Critical theory in the humanities and social sciences is the Marxist interpretation and critique of society and literature, drawing from knowledge across social science and humanities disciplines. The term has two quite different meanings with different origins and histories, one originating in social theory and the other in literary criticism. Though until recently these two meanings had little to do with each other, since the 1970s there has been some overlap between these disciplines. This has led to "critical theory" becoming an umbrella term for an array of theories in English-speaking academia. This article focuses primarily on the differences and similarities between the two senses of the term critical theory.
This first paragraph has the virtue of being moderately intelligible. It is also turgid ie swollen; distended; inflated, overblown, or pompous. Society and literature are two different things. Understanding one can help understanding the other. Mixing the two together can lead to muddled thinking. If an article is not understood on the second or third reading consider whether it makes sense at all. Critical Theory And Critical Theorists gives a list of those involved. A large most of them are Marxists. It does not explain critical theory.
Different meanings of critical theory
The first meaning of the term critical theory was that defined by Max Horkheimer of the Frankfurt School of social science in his 1937 essay Traditional and Critical Theory: Critical theory is social theory oriented toward critiquing and changing society as a whole, in contrast to traditional theory oriented only to understanding or explaining it. Horkheimer wanted to distinguish critical theory as a radical, emancipatory form of Marxian theory, critiquing both the model of science put forward by logical positivism and what he and his colleagues saw as the covert positivism and authoritarianism of orthodox Marxism and communism.
Core concepts are:
- (1) That critical social theory should be directed at the totality of society in its historical specificity (i.e. how it came to be configured at a specific point in time), and
- (2) That Critical Theory should improve understanding of society by integrating all the major social sciences, including economics, sociology, history, political science, anthropology, and psychology. Although this conception of critical theory originated with the Frankfurt School, it also prevails among other recent social scientists, such as Pierre Bourdieu, Louis Althusser and arguably Michel Foucault and Bryan Reynolds, as well as certain feminist theorists and social scientists.
This version of "critical" theory derives from Kant's (18th-Century) and Marx's (19th Century) use of the term "critique", as in Kant's Critique of Pure Reason and Marx's concept that his work Das Kapital (Capital) forms a "critique of political economy". For Kant's transcendental idealism, "critique" means examining and establishing the limits of the validity of a faculty, type, or body of knowledge, especially through accounting for the limitations imposed by the fundamental, irreducible concepts in use in that knowledge system. Early on, Kant's notion associated critique with the disestablishment of false, unprovable, or dogmatic philosophical, social, and political beliefs, because Kant's critique of reason involved the critique of dogmatic theological and metaphysical ideas and was intertwined with the enhancement of ethical autonomy and the Enlightenment critique of superstition and irrational authority. Marx explicitly developed this notion into the critique of ideology and linked it with the practice of social revolution, as in the famous 11th of his "Theses on Feuerbach," "Philosophers have only interpreted the world in certain ways; the point is to change it".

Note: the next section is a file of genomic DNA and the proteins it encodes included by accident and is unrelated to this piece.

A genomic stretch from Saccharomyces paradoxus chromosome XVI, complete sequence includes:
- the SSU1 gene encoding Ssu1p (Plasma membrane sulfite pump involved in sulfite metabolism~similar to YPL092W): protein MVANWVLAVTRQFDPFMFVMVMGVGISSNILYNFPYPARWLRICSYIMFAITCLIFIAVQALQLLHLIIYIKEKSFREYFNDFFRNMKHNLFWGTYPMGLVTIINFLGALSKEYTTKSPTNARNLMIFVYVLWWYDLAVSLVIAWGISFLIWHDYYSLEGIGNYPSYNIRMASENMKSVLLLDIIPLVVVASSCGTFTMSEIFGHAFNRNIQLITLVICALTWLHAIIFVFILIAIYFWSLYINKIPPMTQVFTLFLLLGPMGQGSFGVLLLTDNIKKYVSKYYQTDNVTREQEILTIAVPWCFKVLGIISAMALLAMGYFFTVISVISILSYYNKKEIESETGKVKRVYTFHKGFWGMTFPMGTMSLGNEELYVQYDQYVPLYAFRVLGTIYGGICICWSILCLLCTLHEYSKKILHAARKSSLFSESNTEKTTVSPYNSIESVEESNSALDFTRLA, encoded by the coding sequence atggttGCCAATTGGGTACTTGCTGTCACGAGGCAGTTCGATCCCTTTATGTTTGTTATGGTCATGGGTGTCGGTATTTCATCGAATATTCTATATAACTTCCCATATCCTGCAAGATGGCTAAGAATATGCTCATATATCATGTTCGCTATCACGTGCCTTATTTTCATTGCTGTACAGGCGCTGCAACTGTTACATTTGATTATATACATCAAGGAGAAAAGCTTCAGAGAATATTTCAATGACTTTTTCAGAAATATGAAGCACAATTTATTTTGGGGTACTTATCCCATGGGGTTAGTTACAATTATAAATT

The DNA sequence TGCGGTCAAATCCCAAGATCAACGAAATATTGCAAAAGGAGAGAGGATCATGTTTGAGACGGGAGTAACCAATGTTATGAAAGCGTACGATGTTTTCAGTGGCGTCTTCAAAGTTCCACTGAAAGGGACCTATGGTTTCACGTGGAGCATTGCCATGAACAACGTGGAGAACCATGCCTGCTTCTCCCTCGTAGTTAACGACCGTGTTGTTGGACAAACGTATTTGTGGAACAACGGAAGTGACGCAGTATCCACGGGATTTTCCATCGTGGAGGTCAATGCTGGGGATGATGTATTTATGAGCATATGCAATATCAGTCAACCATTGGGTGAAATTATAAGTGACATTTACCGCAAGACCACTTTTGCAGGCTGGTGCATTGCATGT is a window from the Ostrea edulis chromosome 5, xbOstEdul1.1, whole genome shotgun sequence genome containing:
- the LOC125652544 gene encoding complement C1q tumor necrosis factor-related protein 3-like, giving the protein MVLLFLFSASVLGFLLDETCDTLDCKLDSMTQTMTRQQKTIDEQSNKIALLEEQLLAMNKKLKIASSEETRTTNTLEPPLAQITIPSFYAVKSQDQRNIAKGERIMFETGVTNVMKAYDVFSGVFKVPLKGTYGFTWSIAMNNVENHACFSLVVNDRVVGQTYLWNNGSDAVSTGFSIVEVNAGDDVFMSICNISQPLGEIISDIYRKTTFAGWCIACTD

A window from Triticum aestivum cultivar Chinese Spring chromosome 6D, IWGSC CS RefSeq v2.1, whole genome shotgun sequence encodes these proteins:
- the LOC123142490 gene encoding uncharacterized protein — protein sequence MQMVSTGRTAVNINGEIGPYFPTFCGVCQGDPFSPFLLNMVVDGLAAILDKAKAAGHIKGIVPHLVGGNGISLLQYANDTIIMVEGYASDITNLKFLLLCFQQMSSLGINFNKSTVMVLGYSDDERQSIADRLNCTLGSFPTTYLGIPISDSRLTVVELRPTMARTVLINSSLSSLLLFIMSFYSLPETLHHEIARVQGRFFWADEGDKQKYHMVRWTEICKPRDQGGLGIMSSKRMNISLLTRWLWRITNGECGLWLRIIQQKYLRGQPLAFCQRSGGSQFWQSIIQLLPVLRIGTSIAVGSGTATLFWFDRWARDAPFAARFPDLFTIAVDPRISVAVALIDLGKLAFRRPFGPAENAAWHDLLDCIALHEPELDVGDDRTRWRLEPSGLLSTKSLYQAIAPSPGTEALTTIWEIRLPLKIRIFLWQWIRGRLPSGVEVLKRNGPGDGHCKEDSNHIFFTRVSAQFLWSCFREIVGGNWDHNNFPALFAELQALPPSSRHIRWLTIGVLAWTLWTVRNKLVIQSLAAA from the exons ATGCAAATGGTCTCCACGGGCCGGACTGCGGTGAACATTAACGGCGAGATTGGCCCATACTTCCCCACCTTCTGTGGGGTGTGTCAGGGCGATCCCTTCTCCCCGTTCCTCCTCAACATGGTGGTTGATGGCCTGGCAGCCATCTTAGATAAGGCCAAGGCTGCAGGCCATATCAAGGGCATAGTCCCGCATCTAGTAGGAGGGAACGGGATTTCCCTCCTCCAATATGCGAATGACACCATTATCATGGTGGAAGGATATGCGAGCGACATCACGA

In the 1960's, Jürgen Habermas raised the epistemological discussion to a new level in his Knowledge and Human Interests, by identifying critical knowledge as based on principles that differentiated it either from the natural sciences or the humanities, through its orientation to self-reflection and emancipation.
The term critical theory, in the sociological or philosophical and non-literary sense, now loosely groups all sorts of work, e.g. that of the Frankfurt School, Michel Foucault, Pierre Bourdieu, and feminist theory, that has in common the critique of domination, an emancipatory interest, and the fusion of social/cultural analysis, explanation, and interpretation with social/cultural critique.
- Critical race theory
- Cultural Marxism
- Frankfurt School
- Political correctness
- Whiteness studies